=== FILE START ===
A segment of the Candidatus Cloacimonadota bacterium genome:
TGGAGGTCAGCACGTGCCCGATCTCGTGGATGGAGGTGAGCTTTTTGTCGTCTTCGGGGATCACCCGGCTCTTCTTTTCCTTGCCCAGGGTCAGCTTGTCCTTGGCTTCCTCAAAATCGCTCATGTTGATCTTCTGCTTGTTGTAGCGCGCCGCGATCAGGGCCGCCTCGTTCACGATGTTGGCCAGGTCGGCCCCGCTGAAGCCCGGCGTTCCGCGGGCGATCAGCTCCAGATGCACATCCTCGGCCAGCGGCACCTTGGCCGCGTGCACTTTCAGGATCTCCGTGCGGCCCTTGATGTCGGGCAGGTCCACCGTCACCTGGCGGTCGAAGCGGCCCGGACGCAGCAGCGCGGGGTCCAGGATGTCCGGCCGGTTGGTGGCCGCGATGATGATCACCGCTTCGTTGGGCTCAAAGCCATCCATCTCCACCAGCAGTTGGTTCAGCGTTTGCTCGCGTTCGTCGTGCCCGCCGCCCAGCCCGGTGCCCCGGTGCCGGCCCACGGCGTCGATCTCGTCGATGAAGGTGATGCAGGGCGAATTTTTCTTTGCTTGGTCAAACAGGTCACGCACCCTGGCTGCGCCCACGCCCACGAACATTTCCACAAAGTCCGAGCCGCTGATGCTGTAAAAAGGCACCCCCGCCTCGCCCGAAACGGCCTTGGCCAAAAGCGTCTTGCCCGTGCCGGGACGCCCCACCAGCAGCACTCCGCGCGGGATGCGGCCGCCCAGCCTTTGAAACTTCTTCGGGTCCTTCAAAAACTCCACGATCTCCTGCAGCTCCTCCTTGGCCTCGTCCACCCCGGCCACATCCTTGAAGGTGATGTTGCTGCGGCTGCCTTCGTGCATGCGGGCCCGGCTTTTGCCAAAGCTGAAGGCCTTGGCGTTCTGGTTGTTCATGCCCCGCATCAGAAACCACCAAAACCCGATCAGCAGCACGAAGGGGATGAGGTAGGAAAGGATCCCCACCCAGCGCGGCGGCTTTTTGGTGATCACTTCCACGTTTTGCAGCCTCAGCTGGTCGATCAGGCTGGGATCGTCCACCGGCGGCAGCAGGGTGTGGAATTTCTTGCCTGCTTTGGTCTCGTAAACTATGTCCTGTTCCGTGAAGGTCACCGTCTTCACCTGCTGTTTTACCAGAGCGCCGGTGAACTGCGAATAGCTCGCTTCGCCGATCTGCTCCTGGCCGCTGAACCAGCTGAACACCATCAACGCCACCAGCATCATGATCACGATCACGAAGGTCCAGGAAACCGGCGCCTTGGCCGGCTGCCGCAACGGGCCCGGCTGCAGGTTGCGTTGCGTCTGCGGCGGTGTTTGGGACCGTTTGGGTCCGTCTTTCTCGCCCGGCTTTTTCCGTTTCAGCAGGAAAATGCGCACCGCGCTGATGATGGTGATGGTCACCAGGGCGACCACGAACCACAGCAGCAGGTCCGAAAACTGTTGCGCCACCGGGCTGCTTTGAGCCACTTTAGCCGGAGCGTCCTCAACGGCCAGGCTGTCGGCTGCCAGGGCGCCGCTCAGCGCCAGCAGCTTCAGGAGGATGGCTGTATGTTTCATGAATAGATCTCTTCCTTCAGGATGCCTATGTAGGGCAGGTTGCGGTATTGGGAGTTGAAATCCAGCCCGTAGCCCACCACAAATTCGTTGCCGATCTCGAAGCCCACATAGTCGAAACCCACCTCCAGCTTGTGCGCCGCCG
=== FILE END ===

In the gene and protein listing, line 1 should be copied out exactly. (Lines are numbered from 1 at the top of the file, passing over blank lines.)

A segment of the Candidatus Cloacimonadota bacterium genome: